A successful grant application is dependent on making your science and your message clear, says Viviane Callier.
Guest Contributor Viviane Callier
For many new investigators, applying for and winning grants is one of the biggest hurdles that will determine success on the tenure track. As federal grant budgets tighten, all investigators — and especially new investigators — are struggling to find ways to finance their research.
Obtaining federal grants is the criterion for obtaining tenure at research universities, according to David Lowry, assistant professor of plant sciences at Michigan State University. The pressure to obtain funding is even larger than the pressure to publish. “Grantsmanship — the ability to write a simple, compelling grant — is hands-down the single most important skill for assistant professors starting out,” says Alexander Shingleton, a tenured associate professor of biology at Lake Forest College, Illinois.
That said, there are many funding opportunities out there, said Melissa Wilson Sayres, an assistant professor of genomics, evolution, and bioinformatics in the School of Life Sciences at Arizona State University. So it’s worth the time to look at the foundations and societies in relevant research areas. “Getting a grant is a numbers game,” says Shingleton, “so you want to diversify the way you’re applying for money, particularly when you’re starting out.” But private foundation grants usually provide less money than a federal research grant, warns Wilson Sayres. “You have to figure out which ones are worth your time.”
The biggest chunk of a research grant goes to supporting students and postdocs. Many early-stage PIs are struck by how much it costs to pay the salaries, benefits, tuition, and overhead for their trainees; generally upwards of $50K/year to support one graduate student at most US research universities, explains Wilson Sayres. “The numbers look different now than they did when I was a graduate student,” she says. Early stage investigators on the tenure track need to be strategic.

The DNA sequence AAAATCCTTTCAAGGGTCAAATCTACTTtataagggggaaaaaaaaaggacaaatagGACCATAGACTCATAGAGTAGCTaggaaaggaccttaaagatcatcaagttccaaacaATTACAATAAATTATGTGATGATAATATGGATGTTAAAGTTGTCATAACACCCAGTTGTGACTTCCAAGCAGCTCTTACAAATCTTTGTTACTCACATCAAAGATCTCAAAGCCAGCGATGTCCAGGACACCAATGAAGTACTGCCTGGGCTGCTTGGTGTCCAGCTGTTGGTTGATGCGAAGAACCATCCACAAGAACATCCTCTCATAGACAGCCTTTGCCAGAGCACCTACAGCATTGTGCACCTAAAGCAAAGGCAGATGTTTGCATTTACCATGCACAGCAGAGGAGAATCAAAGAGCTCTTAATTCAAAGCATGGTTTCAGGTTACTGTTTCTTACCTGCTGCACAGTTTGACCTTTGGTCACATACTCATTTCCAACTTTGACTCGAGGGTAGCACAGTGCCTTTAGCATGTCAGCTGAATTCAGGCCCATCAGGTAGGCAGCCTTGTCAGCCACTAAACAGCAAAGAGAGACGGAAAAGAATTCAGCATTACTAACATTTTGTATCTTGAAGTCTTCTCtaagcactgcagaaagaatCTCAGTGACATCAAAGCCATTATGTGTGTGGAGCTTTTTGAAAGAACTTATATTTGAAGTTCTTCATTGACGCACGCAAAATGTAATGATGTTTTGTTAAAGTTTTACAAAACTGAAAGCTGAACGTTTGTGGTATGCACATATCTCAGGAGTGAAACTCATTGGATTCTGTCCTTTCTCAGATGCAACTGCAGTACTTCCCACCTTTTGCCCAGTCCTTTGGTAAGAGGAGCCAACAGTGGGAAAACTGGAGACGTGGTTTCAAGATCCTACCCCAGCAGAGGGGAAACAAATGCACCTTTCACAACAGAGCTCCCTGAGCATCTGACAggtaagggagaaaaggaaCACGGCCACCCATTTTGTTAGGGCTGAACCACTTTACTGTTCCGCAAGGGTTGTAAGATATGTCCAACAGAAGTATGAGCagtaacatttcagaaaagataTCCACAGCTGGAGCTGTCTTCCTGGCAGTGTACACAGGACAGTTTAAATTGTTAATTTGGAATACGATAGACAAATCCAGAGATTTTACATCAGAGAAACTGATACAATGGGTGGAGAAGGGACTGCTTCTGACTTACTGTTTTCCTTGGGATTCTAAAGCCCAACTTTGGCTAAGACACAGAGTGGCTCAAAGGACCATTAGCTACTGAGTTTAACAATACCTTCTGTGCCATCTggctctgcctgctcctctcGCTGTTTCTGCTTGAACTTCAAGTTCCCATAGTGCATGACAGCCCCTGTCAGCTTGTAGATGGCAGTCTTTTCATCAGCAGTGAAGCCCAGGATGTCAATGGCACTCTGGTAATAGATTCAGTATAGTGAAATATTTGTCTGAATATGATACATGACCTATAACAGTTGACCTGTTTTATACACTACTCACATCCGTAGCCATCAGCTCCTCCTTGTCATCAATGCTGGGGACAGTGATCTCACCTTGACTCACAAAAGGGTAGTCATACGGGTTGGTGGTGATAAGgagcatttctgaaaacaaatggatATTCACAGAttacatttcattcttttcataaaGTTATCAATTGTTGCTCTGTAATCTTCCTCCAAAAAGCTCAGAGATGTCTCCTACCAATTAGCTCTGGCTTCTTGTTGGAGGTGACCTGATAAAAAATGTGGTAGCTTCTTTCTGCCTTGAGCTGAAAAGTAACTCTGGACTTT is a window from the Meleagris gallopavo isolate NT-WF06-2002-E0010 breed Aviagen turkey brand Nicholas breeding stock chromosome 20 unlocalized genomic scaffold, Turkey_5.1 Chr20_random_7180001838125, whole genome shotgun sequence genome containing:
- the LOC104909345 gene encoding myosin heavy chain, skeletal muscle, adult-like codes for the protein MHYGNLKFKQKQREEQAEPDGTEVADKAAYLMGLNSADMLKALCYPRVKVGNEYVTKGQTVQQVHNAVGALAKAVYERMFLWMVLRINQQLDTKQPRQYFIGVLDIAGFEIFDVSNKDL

Working with more established investigators with a strong research record can increase the chances of winning a grant, and collaborative grants and research attract more resources. “Participating in a collaborative grant can also be useful from a grant-writing perspective. Young researchers can see how others write grants,” says Shingleton.
Early-stage investigators should also apply for early career grants offered through private foundations or federal agencies such as the National Science Foundation (NSF), National Institutes of Health (NIH), Defense Advanced Research Projects Agency (DARPA), or the Department of Energy (DOE). The grants ensure that young investigators are not competing with more established ones, including their former mentors. “The early career grants have some prestige to them,” says Wilson Sayres, “so receiving those can help make a new investigator more competitive for future grants.”
“Money attracts money,” summarises Shingleton, who received a NSF CAREER award as an assistant professor and several more since.
Tak Sing Wong, assistant professor of Mechanical and Nuclear Engineering at Penn State University in Pennsylvania, won an NSF CAREER award and a DARPA award for young investigators during his early years at Penn State. “One of the keys to success was to reach out early to the program officers at the funding agencies and take opportunities to serve on grant review panels,” he says.
Shingleton’s experience on grant review panels taught him it’s critically important to create a clear and compelling narrative. “You’ve got to enthuse and excite the reviewer, which means your grant has to tell a really nice story,” he says. Although details, contingencies, and nuances are important to scientists, focusing on these may cause the writer to miss the goal of delivering a compelling story that motivates the research program. “As scientists, we’re trained to be very precise and thorough, but in a grant you want to make sure you’re not doing that at the expense of clarity and a good story,” he says. “Having a senior mentor who provides feedback and guidance on grant writing can be very helpful for developing a clear story.”
The grant should be well laid out. The easier it is for the reviewer to read, the more likely they’ll advocate for it. Other critical aspects of a successful grant application include evidence of productivity (publications) and convincing preliminary data.
In the end, it’s about making it easy for the reviewer to understand the importance of your project. “If the reviewer has to re-read a section to work out what the heck it means, he’s not going to feel good about it,” says Shingleton. “Just remember that the person reading the grant is a human being.”
Viviane Callier is a freelance writer and contractor at the National Cancer Institute. She has a Ph.D. in biology from Duke University.
Check out the other posts in the faculty series: